Three reforms needed to tackle the crisis in local government finance

Birmingham Town Hall. Image: Very Quiet/Wikipedia Commons.

New research published in the Times on 8 February highlighted the scale of the funding crisis facing many councils across the country, with nine out of ten councils expected to be millions of pounds over budget by the end of the year. This followed the decision that week by Northamptonshire County Council to issue a Section 114 notice, meaning that it will introduce no new spending except on statutory services for vulnerable people – the first such notice issued in nearly 20 years.

In part, the situation in Northamptonshire is a result of poor financial management and political leadership. But this failure – and the struggles that other councils face – also reflects a decade of relentless tightening of local government finances. Many cities have seen cuts of nearly 50 per cent to central government funding since 2010, considerably more than the cuts that other parts of government have faced.

Moreover, it highlights the limitations of a local government funding system dependent on central government for income and for balancing the books, rather than being able to grow their income independently. If the only tool a city has to balance its budget is a knife, then all we’ll see are cuts.

Offering piecemeal bailouts or fiddling around the edges of the system, as the government has done in recent years, is not the answer. For cities to have stable finances and prosperous local economies, they need the tools to raise revenues with taxes that support sustainable economic growth.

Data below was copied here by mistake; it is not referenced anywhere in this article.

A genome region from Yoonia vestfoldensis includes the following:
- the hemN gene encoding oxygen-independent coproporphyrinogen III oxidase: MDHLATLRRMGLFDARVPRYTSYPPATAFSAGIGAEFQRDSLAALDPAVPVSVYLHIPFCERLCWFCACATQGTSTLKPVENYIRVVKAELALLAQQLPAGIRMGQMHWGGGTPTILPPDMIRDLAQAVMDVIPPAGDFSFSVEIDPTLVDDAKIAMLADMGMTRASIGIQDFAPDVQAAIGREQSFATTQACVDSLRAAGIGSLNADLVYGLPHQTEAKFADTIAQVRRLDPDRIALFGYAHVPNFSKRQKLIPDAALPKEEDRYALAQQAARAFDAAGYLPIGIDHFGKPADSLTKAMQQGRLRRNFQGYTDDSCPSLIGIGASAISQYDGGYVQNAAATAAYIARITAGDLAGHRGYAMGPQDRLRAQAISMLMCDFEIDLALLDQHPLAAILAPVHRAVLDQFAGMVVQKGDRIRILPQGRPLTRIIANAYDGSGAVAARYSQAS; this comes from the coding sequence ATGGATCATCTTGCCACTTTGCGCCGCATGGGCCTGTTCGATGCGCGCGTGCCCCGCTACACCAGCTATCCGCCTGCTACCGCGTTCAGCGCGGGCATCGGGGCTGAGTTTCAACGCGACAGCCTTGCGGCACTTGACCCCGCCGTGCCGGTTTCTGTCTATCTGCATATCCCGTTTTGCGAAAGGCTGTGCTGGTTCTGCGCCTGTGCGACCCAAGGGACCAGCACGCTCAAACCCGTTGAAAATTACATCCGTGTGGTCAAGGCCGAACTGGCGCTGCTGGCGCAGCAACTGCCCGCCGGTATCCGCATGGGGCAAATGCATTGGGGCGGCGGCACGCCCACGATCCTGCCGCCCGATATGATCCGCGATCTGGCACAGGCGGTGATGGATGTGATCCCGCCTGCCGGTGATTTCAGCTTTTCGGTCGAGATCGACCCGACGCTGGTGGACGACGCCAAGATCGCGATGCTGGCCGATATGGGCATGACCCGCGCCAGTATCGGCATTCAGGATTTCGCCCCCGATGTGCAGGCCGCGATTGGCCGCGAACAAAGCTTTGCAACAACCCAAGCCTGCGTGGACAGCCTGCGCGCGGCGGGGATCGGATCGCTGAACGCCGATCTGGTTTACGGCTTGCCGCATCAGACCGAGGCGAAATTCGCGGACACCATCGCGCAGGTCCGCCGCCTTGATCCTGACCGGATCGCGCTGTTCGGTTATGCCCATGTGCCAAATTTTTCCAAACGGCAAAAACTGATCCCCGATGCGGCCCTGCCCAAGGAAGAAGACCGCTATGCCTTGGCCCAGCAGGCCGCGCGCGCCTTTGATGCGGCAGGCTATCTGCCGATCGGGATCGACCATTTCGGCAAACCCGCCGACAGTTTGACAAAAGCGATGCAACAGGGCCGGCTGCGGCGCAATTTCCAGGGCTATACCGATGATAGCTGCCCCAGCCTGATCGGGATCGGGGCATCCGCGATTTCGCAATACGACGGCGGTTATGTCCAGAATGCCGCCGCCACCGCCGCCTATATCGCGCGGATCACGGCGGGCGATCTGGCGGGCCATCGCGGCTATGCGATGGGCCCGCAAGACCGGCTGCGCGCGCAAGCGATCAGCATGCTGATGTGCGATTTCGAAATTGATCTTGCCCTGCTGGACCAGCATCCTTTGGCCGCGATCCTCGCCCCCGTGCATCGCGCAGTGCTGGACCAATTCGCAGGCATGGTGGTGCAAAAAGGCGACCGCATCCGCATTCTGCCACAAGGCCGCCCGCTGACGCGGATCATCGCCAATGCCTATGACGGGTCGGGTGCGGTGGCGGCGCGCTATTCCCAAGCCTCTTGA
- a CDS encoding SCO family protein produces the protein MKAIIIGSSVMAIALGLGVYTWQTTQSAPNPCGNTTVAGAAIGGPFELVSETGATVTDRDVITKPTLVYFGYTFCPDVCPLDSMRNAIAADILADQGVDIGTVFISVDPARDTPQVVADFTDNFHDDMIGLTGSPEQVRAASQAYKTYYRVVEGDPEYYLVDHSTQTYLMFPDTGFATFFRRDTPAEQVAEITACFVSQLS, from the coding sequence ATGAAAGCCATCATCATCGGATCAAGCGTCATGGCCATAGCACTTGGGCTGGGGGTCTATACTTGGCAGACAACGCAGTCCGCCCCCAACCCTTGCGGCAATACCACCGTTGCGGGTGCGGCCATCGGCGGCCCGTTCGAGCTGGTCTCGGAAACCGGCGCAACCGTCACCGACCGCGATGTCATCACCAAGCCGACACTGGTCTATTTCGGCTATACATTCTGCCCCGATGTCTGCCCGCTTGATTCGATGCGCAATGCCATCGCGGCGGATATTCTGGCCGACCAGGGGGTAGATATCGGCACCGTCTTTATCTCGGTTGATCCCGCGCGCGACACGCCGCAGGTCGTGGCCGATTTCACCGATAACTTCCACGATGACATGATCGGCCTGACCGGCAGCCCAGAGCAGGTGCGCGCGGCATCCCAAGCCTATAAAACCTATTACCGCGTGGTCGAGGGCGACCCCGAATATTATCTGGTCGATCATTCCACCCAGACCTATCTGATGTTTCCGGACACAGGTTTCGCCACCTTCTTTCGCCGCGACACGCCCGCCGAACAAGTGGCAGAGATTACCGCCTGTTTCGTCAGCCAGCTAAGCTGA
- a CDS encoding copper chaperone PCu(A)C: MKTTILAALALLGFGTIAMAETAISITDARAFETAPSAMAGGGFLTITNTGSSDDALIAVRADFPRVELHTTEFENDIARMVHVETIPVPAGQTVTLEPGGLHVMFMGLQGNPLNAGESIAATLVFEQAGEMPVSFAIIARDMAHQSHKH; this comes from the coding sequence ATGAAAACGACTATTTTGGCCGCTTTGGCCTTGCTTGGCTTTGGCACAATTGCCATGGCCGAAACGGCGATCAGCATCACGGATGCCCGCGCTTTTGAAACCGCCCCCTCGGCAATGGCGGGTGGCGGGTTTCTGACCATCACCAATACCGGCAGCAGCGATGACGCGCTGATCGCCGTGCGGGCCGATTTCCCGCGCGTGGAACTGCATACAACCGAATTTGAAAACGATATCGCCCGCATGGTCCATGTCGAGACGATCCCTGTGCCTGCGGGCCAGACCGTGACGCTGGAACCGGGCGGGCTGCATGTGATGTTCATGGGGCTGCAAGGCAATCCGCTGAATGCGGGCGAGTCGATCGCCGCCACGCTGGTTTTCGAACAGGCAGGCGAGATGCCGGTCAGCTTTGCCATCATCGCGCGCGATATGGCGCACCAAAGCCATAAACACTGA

So what should the government do to make the local government system stable and sustainable?

1. Revalue and devolve council tax

Regressive both nationally and locally, the failure to revalue council tax since 1992 means that it does not reflect the wide differences in economic gains seen across the country since then. Relative winners are homeowners in the South with more valuable homes and higher salaries, while those in the North where wages and assets have not grown so much carry a disproportionate load. For example, a £1m home in London is taxed to nearly the same amount as a £100k home in Sunderland. As a tax on home values, it fails on its terms.

To address this problem, there should be annual revaluations, and local authorities should have the power to introduce new bands and vary rates freely. This would support new development, and would enable local leaders to address budget issues by raising revenue rather than by simply cutting.


2. Reform the business rates system to make it more responsive to local economic conditions

This is the only tax of its kind in the UK where the amount raised is determined before the rate is decided. As such, even if the number of companies paying rates increases, the amount of business rates raised does not go up.